Infotaining Ourselves to Death

Individuals within the college-aged demographic are sometimes familiar with the term “infotainment” – the blending of entertainment and informative programming.

Infotainment is packaged as satire, propaganda and, in some cases, news.

Within the modern journalism community the term has a negative connotation. Infotainment is viewed by many as propaganda designed to mislead the consumer and/or cater to what the unintelligent mind desires. Where this outlook may not be completely ludicrous, I do not blame infotainment for misinformed consumers – I blame misinformed consumers for misinformed consumers.

Many infotainment programs like “The Daily Show” and “The Glenn Beck Program” openly admit that they are not news outlets.

However some soft news programs like “60 Minutes” or NBC’s “Dateline” which are generally puff or shock value-based entertainment, are packaged as need to know news.

“The Glenn Beck Program” is obviously tilted to the right and features the slogan “The Fusion of Entertainment and Enlightenment.” Jon Stewart is a comedian conducting a satirical newscast about the debaucheries of contemporary news media. Programs like “Dateline” are presented as news and are generally accepted as news.

None of these programs do what the initial purpose of journalism is: to keep the public informed about relevant social, political and economic topics for the purpose of maintaining a democratic state.

However “The Glenn Beck Program,” “The Daily Show” and “Dateline” are perceived by many as actual news. Is this successful infotainment? Or is this failure of the assumed intelligence of consumers?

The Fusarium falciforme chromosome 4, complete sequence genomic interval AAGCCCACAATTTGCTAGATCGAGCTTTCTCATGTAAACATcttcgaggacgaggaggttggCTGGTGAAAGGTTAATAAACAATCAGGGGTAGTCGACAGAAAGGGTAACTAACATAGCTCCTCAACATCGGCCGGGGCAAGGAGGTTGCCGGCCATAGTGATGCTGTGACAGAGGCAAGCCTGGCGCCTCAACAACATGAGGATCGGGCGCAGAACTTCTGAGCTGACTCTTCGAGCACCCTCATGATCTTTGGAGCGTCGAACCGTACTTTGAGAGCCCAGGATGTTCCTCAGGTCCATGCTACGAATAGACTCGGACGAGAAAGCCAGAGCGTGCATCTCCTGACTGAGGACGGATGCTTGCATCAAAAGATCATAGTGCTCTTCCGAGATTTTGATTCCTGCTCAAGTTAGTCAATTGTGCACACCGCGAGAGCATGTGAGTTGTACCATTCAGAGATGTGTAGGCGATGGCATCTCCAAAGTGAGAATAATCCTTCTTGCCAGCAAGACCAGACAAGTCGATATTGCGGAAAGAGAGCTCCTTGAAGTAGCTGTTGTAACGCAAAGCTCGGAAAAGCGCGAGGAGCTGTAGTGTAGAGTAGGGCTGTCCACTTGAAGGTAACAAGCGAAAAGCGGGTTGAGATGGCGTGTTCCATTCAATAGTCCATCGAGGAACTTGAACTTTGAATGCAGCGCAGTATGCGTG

From the perspective of network and cable television stations, this notion is a clash between giving people what they need (the contemporary definition of news) and giving people what they want (infotainment).

Old school journalists and those in academic settings argue that there is no place in contemporary media for infotainment. However, I believe that telling someone what they “need to know” is unfair.

Yes – We needed to know when the World Trade Center was attacked.

Yes – We needed to know about Eliot Spitzer’s embezzlement of government money to pay for call girls.

But there needs to be room for consumers to choose what they want to know as well. I will be the first to state that Glenn Beck is an idiot and Jon Stewart is simply a comedian; but their popularity does not imply the downfall of credible news sources.

If anything, news media outlets are becoming more encompassing considering the current 24-hour consumption capabilities.

Infotainment programs are not responsible for the decline of intelligent consumers. Audience members unwilling to seek out credible news and/or accept credible news are responsible for the decline of intelligent consumers.

Just as journalists have a certain amount of responsibility to keep the public informed, consumers have a certain amount of responsibility to encourage the relevance of the medium. As I stated, credible news outlets exist – however, the more consumers choose “The Glenn Beck Program” over “Morning Edition,” the less chance credible outlets have of surviving.

I am comfortable with giving the people what they want – even if it’s trash – but the people must also maintain a certain amount of dignity and not mistake entertainment for news.

In an article titled “Your Moment of Zen?: Exploring the Possibility of Political Enlightenment Via Infotainment,” Rekha Sharma discusses possible implications of certain types of media consumption.

“The consumption of infotainment could indeed be a liberating experience for individuals with disciplined minds and a goal of political praxis. But it could just as easily constitute a mere form of relaxation for the politically ignorant who wish to bypass critical thought in favor of passivity, or worse, cynical apathy,” she said.

We can blame Comedy Central and Fox News for producing entertainment-based information programs. However, we must then be prepared to blame consumers for ingesting these programs as relevant and credible.

Jesse Ordansky

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